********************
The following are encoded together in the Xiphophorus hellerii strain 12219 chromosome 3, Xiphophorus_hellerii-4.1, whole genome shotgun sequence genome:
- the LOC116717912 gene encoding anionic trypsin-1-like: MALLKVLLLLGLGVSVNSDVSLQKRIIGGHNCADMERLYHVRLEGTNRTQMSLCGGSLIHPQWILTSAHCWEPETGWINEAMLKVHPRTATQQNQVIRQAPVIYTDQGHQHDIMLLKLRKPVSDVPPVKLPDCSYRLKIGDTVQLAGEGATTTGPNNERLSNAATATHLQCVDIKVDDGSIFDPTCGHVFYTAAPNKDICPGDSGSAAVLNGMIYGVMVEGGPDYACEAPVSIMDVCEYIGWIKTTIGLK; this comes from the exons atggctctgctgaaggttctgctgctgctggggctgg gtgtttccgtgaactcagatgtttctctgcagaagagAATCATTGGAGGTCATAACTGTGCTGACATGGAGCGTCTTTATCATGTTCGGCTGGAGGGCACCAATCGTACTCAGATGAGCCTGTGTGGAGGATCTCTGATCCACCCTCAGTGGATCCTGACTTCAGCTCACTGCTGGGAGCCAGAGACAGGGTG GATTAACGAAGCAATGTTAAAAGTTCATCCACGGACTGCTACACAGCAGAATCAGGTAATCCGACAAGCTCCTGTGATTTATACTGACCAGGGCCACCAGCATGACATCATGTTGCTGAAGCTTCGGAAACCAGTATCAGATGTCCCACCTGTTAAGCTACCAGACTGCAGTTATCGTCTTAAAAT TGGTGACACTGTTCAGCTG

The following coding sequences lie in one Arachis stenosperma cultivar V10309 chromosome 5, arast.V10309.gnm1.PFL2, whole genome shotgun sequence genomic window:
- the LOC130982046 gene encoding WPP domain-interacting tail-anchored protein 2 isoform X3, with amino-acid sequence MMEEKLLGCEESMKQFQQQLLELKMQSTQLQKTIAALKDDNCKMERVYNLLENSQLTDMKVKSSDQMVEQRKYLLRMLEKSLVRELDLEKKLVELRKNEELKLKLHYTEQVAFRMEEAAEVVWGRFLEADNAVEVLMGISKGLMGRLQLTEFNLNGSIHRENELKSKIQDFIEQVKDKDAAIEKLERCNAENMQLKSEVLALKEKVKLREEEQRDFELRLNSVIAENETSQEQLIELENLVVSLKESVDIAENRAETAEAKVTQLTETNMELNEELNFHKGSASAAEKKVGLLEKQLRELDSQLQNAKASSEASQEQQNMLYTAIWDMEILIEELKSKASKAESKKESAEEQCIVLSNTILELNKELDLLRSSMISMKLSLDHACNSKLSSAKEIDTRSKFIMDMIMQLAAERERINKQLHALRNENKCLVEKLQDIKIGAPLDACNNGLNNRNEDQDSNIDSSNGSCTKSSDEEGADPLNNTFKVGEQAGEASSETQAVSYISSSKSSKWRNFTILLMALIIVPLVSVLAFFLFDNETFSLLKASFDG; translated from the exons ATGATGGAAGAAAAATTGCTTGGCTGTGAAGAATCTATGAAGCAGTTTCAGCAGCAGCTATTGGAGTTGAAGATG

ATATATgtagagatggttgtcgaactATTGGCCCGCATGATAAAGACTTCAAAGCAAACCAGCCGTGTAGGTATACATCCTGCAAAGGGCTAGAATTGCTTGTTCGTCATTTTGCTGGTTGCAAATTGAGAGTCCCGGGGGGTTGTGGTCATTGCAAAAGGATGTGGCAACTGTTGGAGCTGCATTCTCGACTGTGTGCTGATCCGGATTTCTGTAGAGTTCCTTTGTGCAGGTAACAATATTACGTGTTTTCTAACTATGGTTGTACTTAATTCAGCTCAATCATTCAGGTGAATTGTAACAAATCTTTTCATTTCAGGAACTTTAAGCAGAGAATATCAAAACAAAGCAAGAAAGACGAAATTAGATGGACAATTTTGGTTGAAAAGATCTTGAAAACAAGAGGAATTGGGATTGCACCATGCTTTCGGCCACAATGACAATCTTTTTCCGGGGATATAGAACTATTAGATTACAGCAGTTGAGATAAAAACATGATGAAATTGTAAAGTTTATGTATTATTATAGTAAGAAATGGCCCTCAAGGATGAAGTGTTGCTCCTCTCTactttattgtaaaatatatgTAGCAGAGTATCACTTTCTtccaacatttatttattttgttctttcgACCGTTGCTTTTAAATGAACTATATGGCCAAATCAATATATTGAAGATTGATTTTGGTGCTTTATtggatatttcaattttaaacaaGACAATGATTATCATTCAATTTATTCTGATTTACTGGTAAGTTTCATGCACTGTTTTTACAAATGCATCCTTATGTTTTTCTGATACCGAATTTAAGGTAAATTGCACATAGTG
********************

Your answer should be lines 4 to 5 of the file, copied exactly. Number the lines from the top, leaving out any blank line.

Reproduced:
- the LOC130982046 gene encoding WPP domain-interacting tail-anchored protein 2 isoform X3, with amino-acid sequence MMEEKLLGCEESMKQFQQQLLELKMQSTQLQKTIAALKDDNCKMERVYNLLENSQLTDMKVKSSDQMVEQRKYLLRMLEKSLVRELDLEKKLVELRKNEELKLKLHYTEQVAFRMEEAAEVVWGRFLEADNAVEVLMGISKGLMGRLQLTEFNLNGSIHRENELKSKIQDFIEQVKDKDAAIEKLERCNAENMQLKSEVLALKEKVKLREEEQRDFELRLNSVIAENETSQEQLIELENLVVSLKESVDIAENRAETAEAKVTQLTETNMELNEELNFHKGSASAAEKKVGLLEKQLRELDSQLQNAKASSEASQEQQNMLYTAIWDMEILIEELKSKASKAESKKESAEEQCIVLSNTILELNKELDLLRSSMISMKLSLDHACNSKLSSAKEIDTRSKFIMDMIMQLAAERERINKQLHALRNENKCLVEKLQDIKIGAPLDACNNGLNNRNEDQDSNIDSSNGSCTKSSDEEGADPLNNTFKVGEQAGEASSETQAVSYISSSKSSKWRNFTILLMALIIVPLVSVLAFFLFDNETFSLLKASFDG; translated from the exons ATGATGGAAGAAAAATTGCTTGGCTGTGAAGAATCTATGAAGCAGTTTCAGCAGCAGCTATTGGAGTTGAAGATG

ATATATgtagagatggttgtcgaactATTGGCCCGCATGATAAAGACTTCAAAGCAAACCAGCCGTGTAGGTATACATCCTGCAAAGGGCTAGAATTGCTTGTTCGTCATTTTGCTGGTTGCAAATTGAGAGTCCCGGGGGGTTGTGGTCATTGCAAAAGGATGTGGCAACTGTTGGAGCTGCATTCTCGACTGTGTGCTGATCCGGATTTCTGTAGAGTTCCTTTGTGCAGGTAACAATATTACGTGTTTTCTAACTATGGTTGTACTTAATTCAGCTCAATCATTCAGGTGAATTGTAACAAATCTTTTCATTTCAGGAACTTTAAGCAGAGAATATCAAAACAAAGCAAGAAAGACGAAATTAGATGGACAATTTTGGTTGAAAAGATCTTGAAAACAAGAGGAATTGGGATTGCACCATGCTTTCGGCCACAATGACAATCTTTTTCCGGGGATATAGAACTATTAGATTACAGCAGTTGAGATAAAAACATGATGAAATTGTAAAGTTTATGTATTATTATAGTAAGAAATGGCCCTCAAGGATGAAGTGTTGCTCCTCTCTactttattgtaaaatatatgTAGCAGAGTATCACTTTCTtccaacatttatttattttgttctttcgACCGTTGCTTTTAAATGAACTATATGGCCAAATCAATATATTGAAGATTGATTTTGGTGCTTTATtggatatttcaattttaaacaaGACAATGATTATCATTCAATTTATTCTGATTTACTGGTAAGTTTCATGCACTGTTTTTACAAATGCATCCTTATGTTTTTCTGATACCGAATTTAAGGTAAATTGCACATAGTG